|Title||Equal Protection? Differential Effects of Religious Attendance on Black-White Older Adult Mortality|
|Publication Type||Journal Article|
|Year of Publication||2020|
|Journal||Innovation in Aging|
|Keywords||Blacks, Mortality, Religion|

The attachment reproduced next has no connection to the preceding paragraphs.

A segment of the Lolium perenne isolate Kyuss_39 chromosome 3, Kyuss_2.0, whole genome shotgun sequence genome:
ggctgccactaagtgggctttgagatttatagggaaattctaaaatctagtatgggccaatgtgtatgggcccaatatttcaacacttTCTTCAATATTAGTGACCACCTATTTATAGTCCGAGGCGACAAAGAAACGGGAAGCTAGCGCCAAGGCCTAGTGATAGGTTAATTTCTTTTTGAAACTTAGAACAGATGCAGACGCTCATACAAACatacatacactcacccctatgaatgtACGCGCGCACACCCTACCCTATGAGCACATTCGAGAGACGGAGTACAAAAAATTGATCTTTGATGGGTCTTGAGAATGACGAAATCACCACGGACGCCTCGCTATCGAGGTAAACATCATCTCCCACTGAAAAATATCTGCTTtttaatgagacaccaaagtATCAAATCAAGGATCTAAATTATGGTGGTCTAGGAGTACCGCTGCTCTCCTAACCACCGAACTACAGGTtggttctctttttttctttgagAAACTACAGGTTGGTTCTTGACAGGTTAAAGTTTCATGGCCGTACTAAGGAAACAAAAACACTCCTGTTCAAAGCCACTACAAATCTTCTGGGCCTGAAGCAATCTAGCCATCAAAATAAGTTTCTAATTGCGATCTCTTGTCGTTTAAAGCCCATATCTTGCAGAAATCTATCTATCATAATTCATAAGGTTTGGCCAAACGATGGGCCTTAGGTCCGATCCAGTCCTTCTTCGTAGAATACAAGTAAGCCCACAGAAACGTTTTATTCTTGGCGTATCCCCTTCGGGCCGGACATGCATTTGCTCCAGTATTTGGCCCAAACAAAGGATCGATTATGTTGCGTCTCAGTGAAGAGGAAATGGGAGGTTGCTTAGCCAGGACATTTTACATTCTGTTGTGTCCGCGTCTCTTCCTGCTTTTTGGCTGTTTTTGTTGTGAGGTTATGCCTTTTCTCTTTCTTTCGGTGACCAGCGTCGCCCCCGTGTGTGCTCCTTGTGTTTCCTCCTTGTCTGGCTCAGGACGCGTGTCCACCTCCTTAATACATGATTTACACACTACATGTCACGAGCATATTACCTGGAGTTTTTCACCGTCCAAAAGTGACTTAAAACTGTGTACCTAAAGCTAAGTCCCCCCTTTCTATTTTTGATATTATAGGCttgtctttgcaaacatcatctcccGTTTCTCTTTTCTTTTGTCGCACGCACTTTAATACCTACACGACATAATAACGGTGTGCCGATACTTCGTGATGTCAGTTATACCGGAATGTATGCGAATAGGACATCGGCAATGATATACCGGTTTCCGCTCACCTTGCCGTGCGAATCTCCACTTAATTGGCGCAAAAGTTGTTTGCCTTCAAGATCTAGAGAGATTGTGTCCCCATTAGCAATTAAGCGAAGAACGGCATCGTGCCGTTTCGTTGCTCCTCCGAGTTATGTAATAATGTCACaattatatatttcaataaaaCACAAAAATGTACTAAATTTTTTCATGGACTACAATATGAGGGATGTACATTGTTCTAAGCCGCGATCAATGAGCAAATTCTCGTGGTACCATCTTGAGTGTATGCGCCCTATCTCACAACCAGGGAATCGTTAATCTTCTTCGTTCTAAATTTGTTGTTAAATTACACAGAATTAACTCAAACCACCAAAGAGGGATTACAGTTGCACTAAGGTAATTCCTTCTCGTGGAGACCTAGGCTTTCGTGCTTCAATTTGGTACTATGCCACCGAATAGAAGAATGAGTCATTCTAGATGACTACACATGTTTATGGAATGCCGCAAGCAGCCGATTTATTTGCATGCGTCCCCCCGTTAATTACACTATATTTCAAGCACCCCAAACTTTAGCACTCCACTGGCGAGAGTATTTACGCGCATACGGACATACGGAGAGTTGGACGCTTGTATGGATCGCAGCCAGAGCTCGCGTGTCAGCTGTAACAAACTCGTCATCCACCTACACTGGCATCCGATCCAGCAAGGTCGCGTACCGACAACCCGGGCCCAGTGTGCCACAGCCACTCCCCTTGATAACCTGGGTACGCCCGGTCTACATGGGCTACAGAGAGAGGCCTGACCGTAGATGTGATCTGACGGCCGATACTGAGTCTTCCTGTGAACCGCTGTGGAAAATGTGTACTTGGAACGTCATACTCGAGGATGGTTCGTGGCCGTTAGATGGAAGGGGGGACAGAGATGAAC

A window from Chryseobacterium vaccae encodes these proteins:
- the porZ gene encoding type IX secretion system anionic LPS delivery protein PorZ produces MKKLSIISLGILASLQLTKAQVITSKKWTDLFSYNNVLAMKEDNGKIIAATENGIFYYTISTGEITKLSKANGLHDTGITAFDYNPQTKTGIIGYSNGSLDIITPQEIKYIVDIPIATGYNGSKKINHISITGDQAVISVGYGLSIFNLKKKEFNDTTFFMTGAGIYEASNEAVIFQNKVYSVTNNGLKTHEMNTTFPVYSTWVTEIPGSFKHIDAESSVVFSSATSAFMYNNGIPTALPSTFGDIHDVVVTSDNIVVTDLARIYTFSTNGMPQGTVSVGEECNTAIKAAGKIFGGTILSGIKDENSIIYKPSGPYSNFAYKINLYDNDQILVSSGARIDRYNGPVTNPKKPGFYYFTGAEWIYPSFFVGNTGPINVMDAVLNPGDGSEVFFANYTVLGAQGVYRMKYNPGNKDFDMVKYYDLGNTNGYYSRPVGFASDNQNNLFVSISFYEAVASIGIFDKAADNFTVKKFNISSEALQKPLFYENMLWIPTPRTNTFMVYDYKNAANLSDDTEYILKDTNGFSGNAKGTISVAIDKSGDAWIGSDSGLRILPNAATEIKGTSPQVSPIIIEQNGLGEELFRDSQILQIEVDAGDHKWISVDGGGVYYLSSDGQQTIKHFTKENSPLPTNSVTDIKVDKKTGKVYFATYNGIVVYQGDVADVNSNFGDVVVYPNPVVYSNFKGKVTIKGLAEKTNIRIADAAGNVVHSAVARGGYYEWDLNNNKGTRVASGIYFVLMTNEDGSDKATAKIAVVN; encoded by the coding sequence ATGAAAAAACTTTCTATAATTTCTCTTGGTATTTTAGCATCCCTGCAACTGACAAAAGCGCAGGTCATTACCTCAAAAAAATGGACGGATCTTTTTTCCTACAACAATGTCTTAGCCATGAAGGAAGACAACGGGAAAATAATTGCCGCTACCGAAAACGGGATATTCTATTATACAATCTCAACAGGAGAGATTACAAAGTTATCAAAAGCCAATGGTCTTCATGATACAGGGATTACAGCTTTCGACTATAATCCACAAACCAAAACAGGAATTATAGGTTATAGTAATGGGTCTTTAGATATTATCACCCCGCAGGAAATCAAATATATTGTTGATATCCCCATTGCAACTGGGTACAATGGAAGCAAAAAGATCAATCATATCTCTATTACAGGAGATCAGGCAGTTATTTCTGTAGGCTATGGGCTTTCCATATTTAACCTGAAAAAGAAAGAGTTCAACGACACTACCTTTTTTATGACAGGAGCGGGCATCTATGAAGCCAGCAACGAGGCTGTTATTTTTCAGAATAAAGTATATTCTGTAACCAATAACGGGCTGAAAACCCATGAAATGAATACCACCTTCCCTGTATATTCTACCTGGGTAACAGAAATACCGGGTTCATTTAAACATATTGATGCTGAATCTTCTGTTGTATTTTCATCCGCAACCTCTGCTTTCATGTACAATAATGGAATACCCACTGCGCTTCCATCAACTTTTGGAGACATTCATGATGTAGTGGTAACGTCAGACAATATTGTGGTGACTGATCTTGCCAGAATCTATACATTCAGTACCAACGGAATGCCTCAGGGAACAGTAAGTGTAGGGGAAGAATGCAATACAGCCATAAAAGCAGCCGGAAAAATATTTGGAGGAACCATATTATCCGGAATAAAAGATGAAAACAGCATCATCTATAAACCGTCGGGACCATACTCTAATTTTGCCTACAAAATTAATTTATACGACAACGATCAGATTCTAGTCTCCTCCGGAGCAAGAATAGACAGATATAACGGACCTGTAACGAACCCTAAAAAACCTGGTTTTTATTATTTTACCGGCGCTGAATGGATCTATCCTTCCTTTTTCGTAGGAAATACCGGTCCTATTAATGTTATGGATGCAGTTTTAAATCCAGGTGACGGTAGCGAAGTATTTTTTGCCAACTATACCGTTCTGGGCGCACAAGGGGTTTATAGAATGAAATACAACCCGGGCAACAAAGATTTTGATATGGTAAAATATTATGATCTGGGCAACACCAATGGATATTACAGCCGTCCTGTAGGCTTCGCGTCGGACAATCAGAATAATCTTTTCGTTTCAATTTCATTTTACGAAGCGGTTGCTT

Social determinants of later life population health are “the circumstances in which we are born, grow up, live, work, and age” usually identified as power and status determinants: income, wealth, and education. Although rarely considered a social determinant of health, religious social ties are a familiar “circumstance” for many older persons, and there is considerable evidence linking religious attendance to all-cause mortality. There are race differences in both religiosity and mortality patterns: Black Americans show higher levels of both religious attendance and mortality compared with white Americans. This raises the question of equal protection of religious attendance: Is the protective effect of religious attendance on mortality weaker, stronger, or the same for whites and African Americans? The analysis employs 10-year longitudinal data from the Health and Retirement Study, 2004-2014 (N=18,346). In stratified models, after adjustment for sociodemographic factors and health, African Americans have a hazard ratio (HR) for frequent attendance at services that is more protective than for whites: .48 (95%CI: .35, .67) compared with .61 (95%CI: .53, .70). Health behaviors mediate 19% of the effect for blacks and 26% for whites; other social ties mediate 12.5% of the effect for blacks and 7% for whites. An interaction test shows a more protective effect of frequent attendance for blacks compared with whites (p<.000). Religious attendance may be more beneficial for African Americans who are multiply disadvantaged with respect to other social determinants of health. The mediation patterns also suggest that the mechanisms of effect for blacks and whites may differ.